AT&T, T-Mobile Team Up as Damaged Networks Still Strained

Wall Street Journal notes: As cell service remained strained in the aftermath of Sandy, former merger partners AT&T Inc. and T-Mobile USA said they would share the job of repairing their damaged networks.

Even as wireless carriers and government regulators were saying mobile networks are improving in the area hit by the historic storm, customers continue to have problems and possibly worsening service in pockets around New York City. The problems coincided with more businesses opening Wednesday in one of the hardest-hit and densest regions of the country.

Anecdotal reports showed continued outages, with some worsening, although the complexity of the network can make it difficult to gauge the overall state of the region’s wireless system.

In a sign of the need to bolster capacity, AT&T and T-Mobile — carriers whose $39 billion planned merger was shot down by regulators last year — signed an agreement for their customers to use each other’s networks in New York and New Jersey. They are also working to begin sharing resources as soon as Thursday to fix their networks, which use similar wireless technology.

“We are looking to collaborate more broadly on the restoration effort so that we can bring up complete services in an area in a faster manner than if we were working on our own,” Neville Ray, Chief Technology Officer for T-Mobile said in an interview.

The idea is to “divide and conquer,” he said, and “have two companies working to bring up one network, rather than two companies working to bring up two networks.”

An AT&T spokesman declined to comment.

Under the roaming agreement between the companies, customers can place calls or use mobile data and the service will be carried by whichever network is most operational in their area. The service won’t affect customers’ bills. The companies had a similar arrangement in the aftermath of Hurricane Katrina.

Julius Genachowski, chairman of the Federal Communications Commission, said Wednesday that network conditions were improving, but said “serious outages” remained in the New York and New Jersey area and warned that “the crisis is not over.” On Tuesday, Mr. Genachowski said the condition of mobile networks could get worse as power outages and flooding persist.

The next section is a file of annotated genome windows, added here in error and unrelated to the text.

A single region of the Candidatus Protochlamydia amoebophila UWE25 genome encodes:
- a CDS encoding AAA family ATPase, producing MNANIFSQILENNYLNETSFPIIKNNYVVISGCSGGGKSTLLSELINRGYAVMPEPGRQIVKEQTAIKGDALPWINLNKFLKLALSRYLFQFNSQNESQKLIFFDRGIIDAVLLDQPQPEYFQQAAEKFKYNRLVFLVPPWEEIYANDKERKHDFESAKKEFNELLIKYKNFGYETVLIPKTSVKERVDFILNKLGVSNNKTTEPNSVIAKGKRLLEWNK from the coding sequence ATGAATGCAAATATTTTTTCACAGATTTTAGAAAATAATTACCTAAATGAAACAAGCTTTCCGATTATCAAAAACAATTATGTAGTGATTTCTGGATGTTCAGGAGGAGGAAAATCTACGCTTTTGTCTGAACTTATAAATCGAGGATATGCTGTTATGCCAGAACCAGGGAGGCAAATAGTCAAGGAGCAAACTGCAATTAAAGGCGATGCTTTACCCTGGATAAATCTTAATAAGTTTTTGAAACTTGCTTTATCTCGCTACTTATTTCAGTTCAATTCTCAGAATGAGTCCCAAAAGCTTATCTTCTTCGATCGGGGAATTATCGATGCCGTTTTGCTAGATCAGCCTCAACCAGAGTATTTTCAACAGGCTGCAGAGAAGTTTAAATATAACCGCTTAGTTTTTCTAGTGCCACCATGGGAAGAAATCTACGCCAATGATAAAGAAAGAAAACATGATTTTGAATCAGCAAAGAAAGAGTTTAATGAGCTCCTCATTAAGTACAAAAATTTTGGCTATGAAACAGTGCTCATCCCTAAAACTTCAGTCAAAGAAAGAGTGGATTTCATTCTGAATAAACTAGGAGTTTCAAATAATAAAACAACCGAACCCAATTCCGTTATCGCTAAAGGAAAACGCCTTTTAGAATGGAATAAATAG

Power outages cause equipment to switch to backup power that can generally last two or three days, but infrastructure damage can make it hard to access that equipment, causing the problems to continue or worsen in some areas if grid power remains unavailable.

Much of lower Manhattan is without wireless or wireline service, and mobile phone users throughout the city complained on Twitter about service problems that seem to be increasing with time.

The nature of cellular networks, creating a blanket of coverage by using individual nodes, can make for inconsistent service when equipment isn’t functioning or is simply overwhelmed by volume at a time of reduced capacity.

The major wireless telecom WTT -3.20% providers, for their part, have provided few details on their service problems, other than to acknowledge that issues exist and the companies are working to fix them. People moving in and out of service areas can make it difficult to estimate the number of people without service, companies said.

The FCC said Tuesday that 25% of cell towers in the storm-affected areas of the 10 states hit by Sandy were damaged. It said Wednesday that the rate had dropped “a few percentage points” over a day. Verizon Wireless said 94% of its sites are functional in the Northeast region hit by the storm. Verizon Wireless is a joint venture of Verizon Communications Inc. VZ -0.20% and Vodafone Group PLC.VOD.LN +0.89%

Sprint Nextel Corp. S +1.09% spokesman said the company’s biggest obstacle remains obtaining backhaul connections, the wires that link cell sites to their broader networks, and getting commercial power. In New York City the company has restored service to about 75% of its network, he said.

AT&T has been having widely reported wireless problems in and around the city since the storm hit, but Verizon Wireless service seemed to get worse Wednesday. New York State assemblyman Alec Brook-Krasny and Brooklyn Borough President Marty Markowitz both reported on Twitter that there were outages in Brooklyn and the city in general from Verizon Wireless.

Checks with subscribers show that some Verizon Wireless phones–which were largely working yesterday–weren’t able to make or receive calls during parts of Wednesday, particularly in Brooklyn and Midtown Manhattan. Some reported worsening service in New Jersey.

A Verizon Wireless spokesman said its service in lower Manhattan and the metropolitan area have improved as power and the wired connections to cell sites improved.

An AT&T spokesman said a vast majority of the company’s cell sites in the Northeast were online and working. Both said teams were working to restore service in impacted areas.

T-Mobile could have it network in lower Manhattan and Long Island restored in the next two or three days, Mr. Ray said. In New Jersey, where the damage isn’t fully known, outages may persist into next week, he said.

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